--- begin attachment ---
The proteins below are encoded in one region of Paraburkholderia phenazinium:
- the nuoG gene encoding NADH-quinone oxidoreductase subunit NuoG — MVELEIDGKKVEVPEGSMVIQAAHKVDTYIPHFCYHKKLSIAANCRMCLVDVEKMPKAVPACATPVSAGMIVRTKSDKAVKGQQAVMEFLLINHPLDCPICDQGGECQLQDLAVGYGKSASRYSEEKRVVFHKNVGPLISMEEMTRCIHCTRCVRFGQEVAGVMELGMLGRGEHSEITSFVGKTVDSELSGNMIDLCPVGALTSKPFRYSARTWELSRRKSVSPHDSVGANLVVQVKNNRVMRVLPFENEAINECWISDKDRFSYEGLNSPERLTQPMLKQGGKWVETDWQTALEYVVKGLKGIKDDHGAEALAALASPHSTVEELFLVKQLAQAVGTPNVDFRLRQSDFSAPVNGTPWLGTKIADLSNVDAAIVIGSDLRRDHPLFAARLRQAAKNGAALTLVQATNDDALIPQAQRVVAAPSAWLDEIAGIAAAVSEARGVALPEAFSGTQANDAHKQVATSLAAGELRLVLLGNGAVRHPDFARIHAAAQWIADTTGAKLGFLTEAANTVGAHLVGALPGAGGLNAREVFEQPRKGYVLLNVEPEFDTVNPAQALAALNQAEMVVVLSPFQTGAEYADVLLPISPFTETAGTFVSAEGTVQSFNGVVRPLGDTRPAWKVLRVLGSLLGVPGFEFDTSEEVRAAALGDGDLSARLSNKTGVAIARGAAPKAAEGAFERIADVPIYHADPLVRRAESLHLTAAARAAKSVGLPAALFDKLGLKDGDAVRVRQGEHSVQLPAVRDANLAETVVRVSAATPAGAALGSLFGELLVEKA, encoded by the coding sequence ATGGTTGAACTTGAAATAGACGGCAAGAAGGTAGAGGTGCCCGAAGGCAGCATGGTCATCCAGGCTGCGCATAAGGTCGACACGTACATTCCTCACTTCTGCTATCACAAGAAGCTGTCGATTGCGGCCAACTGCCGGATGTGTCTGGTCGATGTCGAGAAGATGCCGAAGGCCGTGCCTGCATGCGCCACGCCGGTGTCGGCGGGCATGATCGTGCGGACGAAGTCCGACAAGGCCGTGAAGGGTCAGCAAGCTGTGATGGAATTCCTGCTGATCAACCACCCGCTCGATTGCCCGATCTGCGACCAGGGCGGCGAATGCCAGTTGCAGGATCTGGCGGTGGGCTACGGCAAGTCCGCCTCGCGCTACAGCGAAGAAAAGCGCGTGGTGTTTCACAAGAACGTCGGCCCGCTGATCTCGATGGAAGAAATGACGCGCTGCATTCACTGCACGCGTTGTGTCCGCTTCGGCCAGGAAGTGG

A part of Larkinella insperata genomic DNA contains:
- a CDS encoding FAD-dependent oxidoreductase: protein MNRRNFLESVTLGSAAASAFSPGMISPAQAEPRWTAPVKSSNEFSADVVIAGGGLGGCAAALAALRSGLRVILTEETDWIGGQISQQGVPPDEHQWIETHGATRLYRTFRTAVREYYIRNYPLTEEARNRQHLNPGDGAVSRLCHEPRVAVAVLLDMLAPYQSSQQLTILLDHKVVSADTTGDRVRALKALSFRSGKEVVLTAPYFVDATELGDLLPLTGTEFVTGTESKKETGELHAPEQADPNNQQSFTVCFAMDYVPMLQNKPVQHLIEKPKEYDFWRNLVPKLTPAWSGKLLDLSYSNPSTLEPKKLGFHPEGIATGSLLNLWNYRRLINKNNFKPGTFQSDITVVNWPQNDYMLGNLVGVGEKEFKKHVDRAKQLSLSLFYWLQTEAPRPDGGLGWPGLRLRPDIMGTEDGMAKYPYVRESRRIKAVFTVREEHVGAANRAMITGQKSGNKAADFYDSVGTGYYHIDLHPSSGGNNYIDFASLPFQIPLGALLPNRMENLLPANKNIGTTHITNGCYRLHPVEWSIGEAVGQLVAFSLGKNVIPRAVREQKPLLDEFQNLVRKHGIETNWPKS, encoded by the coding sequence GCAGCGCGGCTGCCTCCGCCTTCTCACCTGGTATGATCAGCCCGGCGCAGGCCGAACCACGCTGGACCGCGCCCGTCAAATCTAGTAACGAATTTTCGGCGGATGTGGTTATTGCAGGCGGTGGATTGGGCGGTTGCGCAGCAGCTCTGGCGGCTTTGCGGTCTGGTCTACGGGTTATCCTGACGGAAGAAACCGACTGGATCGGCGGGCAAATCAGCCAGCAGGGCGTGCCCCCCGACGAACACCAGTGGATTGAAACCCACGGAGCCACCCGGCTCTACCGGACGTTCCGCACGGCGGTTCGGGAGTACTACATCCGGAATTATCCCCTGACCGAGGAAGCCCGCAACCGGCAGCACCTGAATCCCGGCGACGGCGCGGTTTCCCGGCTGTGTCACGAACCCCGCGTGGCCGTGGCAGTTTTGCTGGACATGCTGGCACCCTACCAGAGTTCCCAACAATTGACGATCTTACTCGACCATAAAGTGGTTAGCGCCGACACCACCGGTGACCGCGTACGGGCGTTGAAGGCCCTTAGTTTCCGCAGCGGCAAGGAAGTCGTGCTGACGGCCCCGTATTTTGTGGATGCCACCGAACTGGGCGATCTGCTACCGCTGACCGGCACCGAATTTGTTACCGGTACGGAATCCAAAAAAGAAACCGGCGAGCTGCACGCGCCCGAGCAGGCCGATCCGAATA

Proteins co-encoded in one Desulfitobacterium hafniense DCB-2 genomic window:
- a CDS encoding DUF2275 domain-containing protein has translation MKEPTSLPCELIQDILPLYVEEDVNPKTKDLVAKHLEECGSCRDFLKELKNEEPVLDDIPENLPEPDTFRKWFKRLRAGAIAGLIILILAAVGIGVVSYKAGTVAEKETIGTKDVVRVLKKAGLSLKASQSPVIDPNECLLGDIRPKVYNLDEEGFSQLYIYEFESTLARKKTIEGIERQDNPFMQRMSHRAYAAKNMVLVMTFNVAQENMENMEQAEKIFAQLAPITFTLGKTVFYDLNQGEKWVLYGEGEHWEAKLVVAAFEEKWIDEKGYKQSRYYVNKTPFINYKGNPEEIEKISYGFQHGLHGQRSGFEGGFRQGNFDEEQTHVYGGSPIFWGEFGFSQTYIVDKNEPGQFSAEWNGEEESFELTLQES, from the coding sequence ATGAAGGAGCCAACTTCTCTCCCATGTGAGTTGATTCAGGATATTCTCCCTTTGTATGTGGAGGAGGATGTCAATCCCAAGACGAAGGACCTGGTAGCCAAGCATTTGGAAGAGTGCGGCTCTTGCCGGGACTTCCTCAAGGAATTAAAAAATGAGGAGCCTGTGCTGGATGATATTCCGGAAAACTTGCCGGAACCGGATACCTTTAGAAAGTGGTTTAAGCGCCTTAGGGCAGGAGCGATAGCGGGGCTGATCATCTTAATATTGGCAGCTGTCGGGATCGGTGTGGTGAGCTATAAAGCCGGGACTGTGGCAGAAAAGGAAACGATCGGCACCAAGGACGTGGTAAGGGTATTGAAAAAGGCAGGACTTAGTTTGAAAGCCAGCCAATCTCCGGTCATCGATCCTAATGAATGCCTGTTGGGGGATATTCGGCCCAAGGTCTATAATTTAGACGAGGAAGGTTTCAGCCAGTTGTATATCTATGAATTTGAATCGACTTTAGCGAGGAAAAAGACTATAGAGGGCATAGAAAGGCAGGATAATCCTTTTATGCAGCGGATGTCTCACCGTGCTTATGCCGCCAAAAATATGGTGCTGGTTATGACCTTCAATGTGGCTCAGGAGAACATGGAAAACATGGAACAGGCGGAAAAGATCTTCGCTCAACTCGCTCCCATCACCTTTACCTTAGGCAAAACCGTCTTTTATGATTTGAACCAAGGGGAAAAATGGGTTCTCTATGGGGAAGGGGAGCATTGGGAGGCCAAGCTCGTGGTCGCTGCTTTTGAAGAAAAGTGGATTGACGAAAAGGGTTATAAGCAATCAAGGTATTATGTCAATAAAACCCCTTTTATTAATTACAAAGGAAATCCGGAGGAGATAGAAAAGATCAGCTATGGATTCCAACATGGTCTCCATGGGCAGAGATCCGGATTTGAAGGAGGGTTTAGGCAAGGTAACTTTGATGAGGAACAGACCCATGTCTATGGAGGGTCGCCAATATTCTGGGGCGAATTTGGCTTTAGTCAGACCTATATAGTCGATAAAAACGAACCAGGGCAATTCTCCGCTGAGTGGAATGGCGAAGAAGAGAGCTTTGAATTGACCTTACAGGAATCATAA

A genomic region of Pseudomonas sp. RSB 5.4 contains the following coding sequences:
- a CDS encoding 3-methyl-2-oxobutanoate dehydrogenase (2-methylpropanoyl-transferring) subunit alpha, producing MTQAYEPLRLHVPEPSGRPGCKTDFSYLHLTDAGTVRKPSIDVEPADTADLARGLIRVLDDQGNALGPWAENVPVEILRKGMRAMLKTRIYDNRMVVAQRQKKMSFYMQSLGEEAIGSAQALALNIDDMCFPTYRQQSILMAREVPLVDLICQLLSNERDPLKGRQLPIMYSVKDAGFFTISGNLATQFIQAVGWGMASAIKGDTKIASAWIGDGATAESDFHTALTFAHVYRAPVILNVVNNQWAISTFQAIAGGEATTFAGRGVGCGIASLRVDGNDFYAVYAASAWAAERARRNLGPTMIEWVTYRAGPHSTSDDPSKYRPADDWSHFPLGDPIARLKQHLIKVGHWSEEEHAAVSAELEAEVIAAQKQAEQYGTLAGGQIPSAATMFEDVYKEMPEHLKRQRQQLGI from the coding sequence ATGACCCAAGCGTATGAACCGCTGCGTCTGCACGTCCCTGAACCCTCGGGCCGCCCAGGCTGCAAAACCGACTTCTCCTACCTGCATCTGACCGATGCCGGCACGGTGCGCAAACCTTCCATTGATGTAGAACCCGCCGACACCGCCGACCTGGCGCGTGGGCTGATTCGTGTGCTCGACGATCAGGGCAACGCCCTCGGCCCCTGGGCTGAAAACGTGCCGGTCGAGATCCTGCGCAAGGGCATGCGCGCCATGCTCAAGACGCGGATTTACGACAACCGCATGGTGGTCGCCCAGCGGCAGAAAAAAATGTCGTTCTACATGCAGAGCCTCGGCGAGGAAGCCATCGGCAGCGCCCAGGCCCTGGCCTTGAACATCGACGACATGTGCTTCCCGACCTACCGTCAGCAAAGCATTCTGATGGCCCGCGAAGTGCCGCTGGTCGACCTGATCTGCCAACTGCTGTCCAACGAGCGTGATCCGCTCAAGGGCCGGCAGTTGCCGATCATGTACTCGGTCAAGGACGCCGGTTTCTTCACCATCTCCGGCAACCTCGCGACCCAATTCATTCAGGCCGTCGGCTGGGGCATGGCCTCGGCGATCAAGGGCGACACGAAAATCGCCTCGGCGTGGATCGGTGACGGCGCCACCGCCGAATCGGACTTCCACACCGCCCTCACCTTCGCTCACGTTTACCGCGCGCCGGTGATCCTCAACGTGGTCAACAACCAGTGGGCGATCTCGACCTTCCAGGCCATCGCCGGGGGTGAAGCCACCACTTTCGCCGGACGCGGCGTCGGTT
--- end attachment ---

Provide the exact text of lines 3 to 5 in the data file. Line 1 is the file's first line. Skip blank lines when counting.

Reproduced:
A part of Larkinella insperata genomic DNA contains:
- a CDS encoding FAD-dependent oxidoreductase: protein MNRRNFLESVTLGSAAASAFSPGMISPAQAEPRWTAPVKSSNEFSADVVIAGGGLGGCAAALAALRSGLRVILTEETDWIGGQISQQGVPPDEHQWIETHGATRLYRTFRTAVREYYIRNYPLTEEARNRQHLNPGDGAVSRLCHEPRVAVAVLLDMLAPYQSSQQLTILLDHKVVSADTTGDRVRALKALSFRSGKEVVLTAPYFVDATELGDLLPLTGTEFVTGTESKKETGELHAPEQADPNNQQSFTVCFAMDYVPMLQNKPVQHLIEKPKEYDFWRNLVPKLTPAWSGKLLDLSYSNPSTLEPKKLGFHPEGIATGSLLNLWNYRRLINKNNFKPGTFQSDITVVNWPQNDYMLGNLVGVGEKEFKKHVDRAKQLSLSLFYWLQTEAPRPDGGLGWPGLRLRPDIMGTEDGMAKYPYVRESRRIKAVFTVREEHVGAANRAMITGQKSGNKAADFYDSVGTGYYHIDLHPSSGGNNYIDFASLPFQIPLGALLPNRMENLLPANKNIGTTHITNGCYRLHPVEWSIGEAVGQLVAFSLGKNVIPRAVREQKPLLDEFQNLVRKHGIETNWPKS, encoded by the coding sequence GCAGCGCGGCTGCCTCCGCCTTCTCACCTGGTATGATCAGCCCGGCGCAGGCCGAACCACGCTGGACCGCGCCCGTCAAATCTAGTAACGAATTTTCGGCGGATGTGGTTATTGCAGGCGGTGGATTGGGCGGTTGCGCAGCAGCTCTGGCGGCTTTGCGGTCTGGTCTACGGGTTATCCTGACGGAAGAAACCGACTGGATCGGCGGGCAAATCAGCCAGCAGGGCGTGCCCCCCGACGAACACCAGTGGATTGAAACCCACGGAGCCACCCGGCTCTACCGGACGTTCCGCACGGCGGTTCGGGAGTACTACATCCGGAATTATCCCCTGACCGAGGAAGCCCGCAACCGGCAGCACCTGAATCCCGGCGACGGCGCGGTTTCCCGGCTGTGTCACGAACCCCGCGTGGCCGTGGCAGTTTTGCTGGACATGCTGGCACCCTACCAGAGTTCCCAACAATTGACGATCTTACTCGACCATAAAGTGGTTAGCGCCGACACCACCGGTGACCGCGTACGGGCGTTGAAGGCCCTTAGTTTCCGCAGCGGCAAGGAAGTCGTGCTGACGGCCCCGTATTTTGTGGATGCCACCGAACTGGGCGATCTGCTACCGCTGACCGGCACCGAATTTGTTACCGGTACGGAATCCAAAAAAGAAACCGGCGAGCTGCACGCGCCCGAGCAGGCCGATCCGAATA

Proteins co-encoded in one Desulfitobacterium hafniense DCB-2 genomic window: